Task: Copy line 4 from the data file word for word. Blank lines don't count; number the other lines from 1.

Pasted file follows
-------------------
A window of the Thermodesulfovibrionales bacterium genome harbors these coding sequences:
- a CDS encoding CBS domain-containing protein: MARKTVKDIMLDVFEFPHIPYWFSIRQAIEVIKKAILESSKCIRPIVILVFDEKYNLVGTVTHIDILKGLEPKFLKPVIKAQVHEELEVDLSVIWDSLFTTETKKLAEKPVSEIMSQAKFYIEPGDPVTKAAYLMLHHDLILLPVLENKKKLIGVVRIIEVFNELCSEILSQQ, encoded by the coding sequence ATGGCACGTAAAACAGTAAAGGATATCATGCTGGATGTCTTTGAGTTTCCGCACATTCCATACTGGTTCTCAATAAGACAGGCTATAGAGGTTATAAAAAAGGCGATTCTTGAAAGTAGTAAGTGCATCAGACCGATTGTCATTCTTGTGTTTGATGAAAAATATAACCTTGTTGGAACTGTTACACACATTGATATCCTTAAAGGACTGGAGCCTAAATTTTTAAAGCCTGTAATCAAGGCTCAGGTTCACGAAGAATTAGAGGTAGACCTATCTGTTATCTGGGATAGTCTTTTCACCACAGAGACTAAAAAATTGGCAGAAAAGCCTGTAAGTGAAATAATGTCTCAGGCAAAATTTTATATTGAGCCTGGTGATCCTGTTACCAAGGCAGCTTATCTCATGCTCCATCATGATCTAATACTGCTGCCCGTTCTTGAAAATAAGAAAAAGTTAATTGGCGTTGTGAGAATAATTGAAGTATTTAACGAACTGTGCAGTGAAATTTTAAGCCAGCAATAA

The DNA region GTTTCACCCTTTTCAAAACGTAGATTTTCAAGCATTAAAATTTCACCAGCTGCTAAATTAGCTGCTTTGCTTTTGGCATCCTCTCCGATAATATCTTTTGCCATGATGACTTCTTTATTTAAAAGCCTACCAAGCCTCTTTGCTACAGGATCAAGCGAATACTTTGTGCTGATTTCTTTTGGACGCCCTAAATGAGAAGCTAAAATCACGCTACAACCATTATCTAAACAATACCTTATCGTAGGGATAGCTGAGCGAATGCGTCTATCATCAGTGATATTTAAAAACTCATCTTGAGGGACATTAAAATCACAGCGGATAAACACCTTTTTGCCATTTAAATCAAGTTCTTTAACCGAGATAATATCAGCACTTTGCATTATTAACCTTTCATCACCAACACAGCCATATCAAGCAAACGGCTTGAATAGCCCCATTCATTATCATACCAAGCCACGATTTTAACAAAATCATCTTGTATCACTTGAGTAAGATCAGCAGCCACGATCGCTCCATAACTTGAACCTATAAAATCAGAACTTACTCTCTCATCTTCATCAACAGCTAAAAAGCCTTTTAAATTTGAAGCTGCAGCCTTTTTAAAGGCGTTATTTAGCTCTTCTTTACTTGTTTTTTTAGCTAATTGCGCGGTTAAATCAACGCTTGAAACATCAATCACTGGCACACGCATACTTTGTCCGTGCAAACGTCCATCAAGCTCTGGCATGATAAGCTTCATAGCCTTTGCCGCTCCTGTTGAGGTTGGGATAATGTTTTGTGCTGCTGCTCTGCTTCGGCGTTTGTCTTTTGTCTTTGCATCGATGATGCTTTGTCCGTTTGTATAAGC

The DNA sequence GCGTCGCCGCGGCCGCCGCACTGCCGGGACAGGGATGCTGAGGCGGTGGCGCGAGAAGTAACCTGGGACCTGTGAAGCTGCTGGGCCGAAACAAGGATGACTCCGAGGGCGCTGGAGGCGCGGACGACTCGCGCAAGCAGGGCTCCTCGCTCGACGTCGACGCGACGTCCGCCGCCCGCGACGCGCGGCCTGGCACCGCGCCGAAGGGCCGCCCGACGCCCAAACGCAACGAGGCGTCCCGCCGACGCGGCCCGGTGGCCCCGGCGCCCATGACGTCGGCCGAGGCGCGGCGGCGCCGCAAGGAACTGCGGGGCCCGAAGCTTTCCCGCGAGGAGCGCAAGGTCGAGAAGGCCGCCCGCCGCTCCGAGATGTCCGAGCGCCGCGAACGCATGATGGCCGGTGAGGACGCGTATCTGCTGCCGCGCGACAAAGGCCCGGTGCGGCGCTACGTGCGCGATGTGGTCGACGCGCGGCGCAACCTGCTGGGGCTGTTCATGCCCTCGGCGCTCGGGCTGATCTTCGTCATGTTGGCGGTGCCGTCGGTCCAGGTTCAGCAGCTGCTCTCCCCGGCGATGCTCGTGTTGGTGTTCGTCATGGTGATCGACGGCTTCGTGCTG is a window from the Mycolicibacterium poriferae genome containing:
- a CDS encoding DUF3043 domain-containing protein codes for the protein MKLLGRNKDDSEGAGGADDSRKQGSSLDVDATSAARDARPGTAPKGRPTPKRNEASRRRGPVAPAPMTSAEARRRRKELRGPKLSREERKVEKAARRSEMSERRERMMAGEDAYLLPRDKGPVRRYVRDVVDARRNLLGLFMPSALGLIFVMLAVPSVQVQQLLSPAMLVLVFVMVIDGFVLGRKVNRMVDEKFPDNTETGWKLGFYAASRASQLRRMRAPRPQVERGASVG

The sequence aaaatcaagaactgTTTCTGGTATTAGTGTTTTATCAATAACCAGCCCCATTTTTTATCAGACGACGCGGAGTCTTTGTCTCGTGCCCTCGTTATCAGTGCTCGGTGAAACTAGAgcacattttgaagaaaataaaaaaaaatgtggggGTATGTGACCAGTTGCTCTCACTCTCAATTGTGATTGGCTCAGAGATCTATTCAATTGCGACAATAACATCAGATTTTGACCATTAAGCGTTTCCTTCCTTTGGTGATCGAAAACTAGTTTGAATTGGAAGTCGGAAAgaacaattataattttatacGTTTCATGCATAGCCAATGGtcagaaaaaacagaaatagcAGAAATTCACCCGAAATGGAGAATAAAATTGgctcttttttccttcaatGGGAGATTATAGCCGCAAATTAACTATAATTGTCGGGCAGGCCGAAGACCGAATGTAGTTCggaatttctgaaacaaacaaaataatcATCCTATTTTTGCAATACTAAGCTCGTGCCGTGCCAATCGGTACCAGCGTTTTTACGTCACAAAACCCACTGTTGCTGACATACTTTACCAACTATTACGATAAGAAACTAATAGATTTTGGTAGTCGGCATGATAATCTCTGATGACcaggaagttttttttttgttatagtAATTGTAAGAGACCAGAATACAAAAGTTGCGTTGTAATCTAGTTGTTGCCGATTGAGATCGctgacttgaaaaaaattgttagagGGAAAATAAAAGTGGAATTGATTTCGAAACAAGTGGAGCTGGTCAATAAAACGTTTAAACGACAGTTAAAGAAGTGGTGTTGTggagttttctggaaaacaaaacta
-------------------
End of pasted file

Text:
The DNA sequence GCGTCGCCGCGGCCGCCGCACTGCCGGGACAGGGATGCTGAGGCGGTGGCGCGAGAAGTAACCTGGGACCTGTGAAGCTGCTGGGCCGAAACAAGGATGACTCCGAGGGCGCTGGAGGCGCGGACGACTCGCGCAAGCAGGGCTCCTCGCTCGACGTCGACGCGACGTCCGCCGCCCGCGACGCGCGGCCTGGCACCGCGCCGAAGGGCCGCCCGACGCCCAAACGCAACGAGGCGTCCCGCCGACGCGGCCCGGTGGCCCCGGCGCCCATGACGTCGGCCGAGGCGCGGCGGCGCCGCAAGGAACTGCGGGGCCCGAAGCTTTCCCGCGAGGAGCGCAAGGTCGAGAAGGCCGCCCGCCGCTCCGAGATGTCCGAGCGCCGCGAACGCATGATGGCCGGTGAGGACGCGTATCTGCTGCCGCGCGACAAAGGCCCGGTGCGGCGCTACGTGCGCGATGTGGTCGACGCGCGGCGCAACCTGCTGGGGCTGTTCATGCCCTCGGCGCTCGGGCTGATCTTCGTCATGTTGGCGGTGCCGTCGGTCCAGGTTCAGCAGCTGCTCTCCCCGGCGATGCTCGTGTTGGTGTTCGTCATGGTGATCGACGGCTTCGTGCTG is a window from the Mycolicibacterium poriferae genome containing: